Project description:The transcription factor Broad-Complex (BR-C) is required for differentiation of adult structures as well as for the programmed death of obsolete larval organs during metamorphosis of the fruit fly Drosophila melanogaster. Whether BR-C has a similar role in other holometabolous insects could not be proven without a loss-of-function genetic test, performed in a non-drosophilid species. Here we use a recombinant Sindbis virus as a tool to silence BR-C expression in the silkmoth Bombyx mori. The virus expressing a BR-C antisense RNA fragment reduced endogenous BR-C mRNA levels in infected tissues (adult wing and leg primordia) via RNA interference (RNAi). The RNAi knock-down of BR-C resulted in the failure of animals to complete the larval-pupal transition or in later morphogenetic defects, including differentiation of adult compound eyes, legs, and wings from their larval progenitors. BR-C RNAi also perturbed the programmed cell death of larval silk glands. These developmental defects correspond to loss-of-function phenotypes of BR-C Drosophila mutants in both the morphogenetic and degenerative aspects, suggesting that the critical role of BR-C in metamorphosis is evolutionarily conserved. We also demonstrate that the Sindbis virus is a useful vehicle for silencing of developmental genes in new insect models.
Project description:<h4>Background</h4>Metamorphosis is an important process in the life cycle of holometabolous insects and is regulated by insect hormones. During metamorphosis, the epidermis goes through a significant transformation at the biochemical and molecular levels.<h4>Results</h4>To identify proteins and phosphoproteins involved in this process, we separated and compared epidermal protein profiles between feeding larvae and metamorphically committed larvae using two-dimensional gel electrophoresis and Pro-Q Diamond Phosphoprotein Staining. Sixty-one spots showing differential expression and/or phosphorylation were analyzed by mass spectrometry and eighteen proteins were proved related to larval-pupal transformation. Eight of them were further examined at the mRNA level by Reverse Transcription Polymerase Chain Reaction (RT-PCR) and two of them were examined at the protein level by Western blot. Calponin was highly expressed in the metamorphic epidermis and phosphorylated by protein kinase C.<h4>Conclusion</h4>Our results suggest that the expression and phosphorylation of these proteins may play important roles in coordinating the biochemical processes involved in larval-pupal metamorphosis.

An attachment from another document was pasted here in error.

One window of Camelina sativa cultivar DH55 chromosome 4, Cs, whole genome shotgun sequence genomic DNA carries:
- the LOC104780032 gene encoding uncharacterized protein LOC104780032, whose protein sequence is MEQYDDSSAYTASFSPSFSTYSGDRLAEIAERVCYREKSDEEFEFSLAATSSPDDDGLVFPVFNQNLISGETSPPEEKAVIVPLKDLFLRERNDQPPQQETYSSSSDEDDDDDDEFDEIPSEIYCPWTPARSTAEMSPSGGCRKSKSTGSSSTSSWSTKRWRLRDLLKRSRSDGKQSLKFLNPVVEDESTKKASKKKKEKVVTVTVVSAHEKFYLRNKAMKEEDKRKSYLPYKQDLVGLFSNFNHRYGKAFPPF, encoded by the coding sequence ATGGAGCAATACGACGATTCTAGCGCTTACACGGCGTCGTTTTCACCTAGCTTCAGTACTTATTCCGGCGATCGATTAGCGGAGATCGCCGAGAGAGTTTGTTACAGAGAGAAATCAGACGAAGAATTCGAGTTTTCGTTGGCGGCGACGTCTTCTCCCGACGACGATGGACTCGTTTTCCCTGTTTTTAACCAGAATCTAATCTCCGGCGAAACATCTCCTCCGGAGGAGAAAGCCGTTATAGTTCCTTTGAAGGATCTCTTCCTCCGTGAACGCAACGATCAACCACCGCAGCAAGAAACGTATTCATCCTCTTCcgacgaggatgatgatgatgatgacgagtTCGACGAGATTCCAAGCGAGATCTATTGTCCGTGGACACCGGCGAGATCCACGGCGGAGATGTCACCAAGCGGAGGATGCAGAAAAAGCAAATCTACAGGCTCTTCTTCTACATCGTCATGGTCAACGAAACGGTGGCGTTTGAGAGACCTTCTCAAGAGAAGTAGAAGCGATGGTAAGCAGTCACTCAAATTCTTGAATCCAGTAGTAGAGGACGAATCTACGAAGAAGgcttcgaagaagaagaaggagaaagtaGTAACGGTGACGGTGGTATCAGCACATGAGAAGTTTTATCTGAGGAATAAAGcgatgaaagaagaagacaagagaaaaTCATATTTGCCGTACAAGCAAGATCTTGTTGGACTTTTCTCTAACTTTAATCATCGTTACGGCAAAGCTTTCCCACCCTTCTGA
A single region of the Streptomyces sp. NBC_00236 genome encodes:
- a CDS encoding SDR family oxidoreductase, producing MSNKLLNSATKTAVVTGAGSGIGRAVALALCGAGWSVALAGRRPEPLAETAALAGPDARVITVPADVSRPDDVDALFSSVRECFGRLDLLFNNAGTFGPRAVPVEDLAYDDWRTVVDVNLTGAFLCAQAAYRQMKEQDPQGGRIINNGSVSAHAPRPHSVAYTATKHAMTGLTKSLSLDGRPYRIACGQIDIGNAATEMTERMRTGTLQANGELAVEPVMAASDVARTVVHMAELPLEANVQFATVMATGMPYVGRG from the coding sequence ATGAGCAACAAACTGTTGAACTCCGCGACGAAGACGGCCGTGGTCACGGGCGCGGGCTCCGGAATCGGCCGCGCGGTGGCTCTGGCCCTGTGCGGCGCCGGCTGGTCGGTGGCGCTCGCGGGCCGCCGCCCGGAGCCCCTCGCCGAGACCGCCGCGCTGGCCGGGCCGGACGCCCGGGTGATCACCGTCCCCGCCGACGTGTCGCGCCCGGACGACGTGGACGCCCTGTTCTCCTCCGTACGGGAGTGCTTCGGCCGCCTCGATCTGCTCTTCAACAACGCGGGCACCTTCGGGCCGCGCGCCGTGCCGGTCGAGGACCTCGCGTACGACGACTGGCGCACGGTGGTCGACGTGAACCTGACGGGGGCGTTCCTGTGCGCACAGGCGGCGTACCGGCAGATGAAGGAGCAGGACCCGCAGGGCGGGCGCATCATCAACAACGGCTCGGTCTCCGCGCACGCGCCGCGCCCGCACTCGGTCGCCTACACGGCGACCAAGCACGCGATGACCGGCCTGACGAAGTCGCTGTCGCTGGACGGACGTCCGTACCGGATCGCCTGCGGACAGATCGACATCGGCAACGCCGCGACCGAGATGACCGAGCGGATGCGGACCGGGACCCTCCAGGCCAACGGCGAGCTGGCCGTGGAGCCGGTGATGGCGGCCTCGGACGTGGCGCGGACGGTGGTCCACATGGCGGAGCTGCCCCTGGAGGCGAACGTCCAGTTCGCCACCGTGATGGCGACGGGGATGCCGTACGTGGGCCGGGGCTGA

Project description:At metamorphosis the Xenopus laevis tadpole exocrine pancreas remodels in two stages. At the climax of metamorphosis thyroid hormone (TH) induces dedifferentiation of the entire exocrine pancreas to a progenitor state. The organ shrinks to 20% of its size, and approximately 40% of its cells die. The acinar cells lose their zymogen granules and approximately 75% of their RNA. The mRNAs that encode exocrine-specific proteins (including the transcription factor Ptf1a) undergo almost complete extinction at climax, whereas PDX-1, Notch-1, and Hes-1, genes implicated in differentiation of the progenitor cells, are activated. At the end of spontaneous metamorphosis when the endogenous TH has reached a low level, the pancreas begins to redifferentiate. Exogenous TH induces the dedifferentiation phase but not the redifferentation phase. The tadpole pancreas lacks the mature ductal system that is found in adult vertebrate pancreases, including the frog. Exocrine pancreases of transgenic tadpoles expressing a dominant negative form of the TH receptor controlled by the elastase promoter are resistant to TH. They do not shrink when subjected to TH. Their acinar cells do not dedifferentiate at climax, nor do they down-regulate exocrine-specific genes or activate Notch-1 and Hes-1. Even 2 months after metamorphosis these frogs have not developed a mature ductal system and the acinar cells are abnormally arranged. The TH-dependent dedifferentiation of the tadpole acinar cells at climax is a necessary step in the formation of a mature frog pancreas.